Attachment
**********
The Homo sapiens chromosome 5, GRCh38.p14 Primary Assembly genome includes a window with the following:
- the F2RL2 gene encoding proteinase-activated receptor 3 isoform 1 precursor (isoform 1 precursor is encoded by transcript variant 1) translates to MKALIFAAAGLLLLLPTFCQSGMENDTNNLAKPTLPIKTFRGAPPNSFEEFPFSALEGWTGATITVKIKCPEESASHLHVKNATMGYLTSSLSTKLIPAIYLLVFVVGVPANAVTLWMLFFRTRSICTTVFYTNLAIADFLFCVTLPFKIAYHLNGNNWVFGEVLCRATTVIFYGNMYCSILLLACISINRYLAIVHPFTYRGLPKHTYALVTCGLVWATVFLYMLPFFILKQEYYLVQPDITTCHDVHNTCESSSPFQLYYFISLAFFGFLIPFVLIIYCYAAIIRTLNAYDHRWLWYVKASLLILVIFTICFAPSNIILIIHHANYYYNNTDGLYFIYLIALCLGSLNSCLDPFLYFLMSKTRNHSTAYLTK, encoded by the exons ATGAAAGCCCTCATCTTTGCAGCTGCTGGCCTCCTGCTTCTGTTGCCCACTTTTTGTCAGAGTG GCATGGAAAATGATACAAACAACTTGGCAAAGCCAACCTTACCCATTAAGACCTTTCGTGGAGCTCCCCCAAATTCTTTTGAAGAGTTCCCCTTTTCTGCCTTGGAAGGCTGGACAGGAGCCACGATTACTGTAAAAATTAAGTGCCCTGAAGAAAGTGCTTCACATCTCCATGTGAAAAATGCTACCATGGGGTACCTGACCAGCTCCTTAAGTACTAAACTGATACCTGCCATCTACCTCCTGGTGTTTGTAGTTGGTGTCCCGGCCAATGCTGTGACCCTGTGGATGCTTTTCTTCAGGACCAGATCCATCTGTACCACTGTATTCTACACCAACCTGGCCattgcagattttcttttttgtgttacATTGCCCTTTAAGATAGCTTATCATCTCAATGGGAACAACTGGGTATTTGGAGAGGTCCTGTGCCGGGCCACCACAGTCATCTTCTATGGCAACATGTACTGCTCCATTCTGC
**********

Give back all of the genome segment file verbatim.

The Homo sapiens chromosome 5, GRCh38.p14 Primary Assembly genome includes a window with the following:
- the F2RL2 gene encoding proteinase-activated receptor 3 isoform 1 precursor (isoform 1 precursor is encoded by transcript variant 1) translates to MKALIFAAAGLLLLLPTFCQSGMENDTNNLAKPTLPIKTFRGAPPNSFEEFPFSALEGWTGATITVKIKCPEESASHLHVKNATMGYLTSSLSTKLIPAIYLLVFVVGVPANAVTLWMLFFRTRSICTTVFYTNLAIADFLFCVTLPFKIAYHLNGNNWVFGEVLCRATTVIFYGNMYCSILLLACISINRYLAIVHPFTYRGLPKHTYALVTCGLVWATVFLYMLPFFILKQEYYLVQPDITTCHDVHNTCESSSPFQLYYFISLAFFGFLIPFVLIIYCYAAIIRTLNAYDHRWLWYVKASLLILVIFTICFAPSNIILIIHHANYYYNNTDGLYFIYLIALCLGSLNSCLDPFLYFLMSKTRNHSTAYLTK, encoded by the exons ATGAAAGCCCTCATCTTTGCAGCTGCTGGCCTCCTGCTTCTGTTGCCCACTTTTTGTCAGAGTG GCATGGAAAATGATACAAACAACTTGGCAAAGCCAACCTTACCCATTAAGACCTTTCGTGGAGCTCCCCCAAATTCTTTTGAAGAGTTCCCCTTTTCTGCCTTGGAAGGCTGGACAGGAGCCACGATTACTGTAAAAATTAAGTGCCCTGAAGAAAGTGCTTCACATCTCCATGTGAAAAATGCTACCATGGGGTACCTGACCAGCTCCTTAAGTACTAAACTGATACCTGCCATCTACCTCCTGGTGTTTGTAGTTGGTGTCCCGGCCAATGCTGTGACCCTGTGGATGCTTTTCTTCAGGACCAGATCCATCTGTACCACTGTATTCTACACCAACCTGGCCattgcagattttcttttttgtgttacATTGCCCTTTAAGATAGCTTATCATCTCAATGGGAACAACTGGGTATTTGGAGAGGTCCTGTGCCGGGCCACCACAGTCATCTTCTATGGCAACATGTACTGCTCCATTCTGC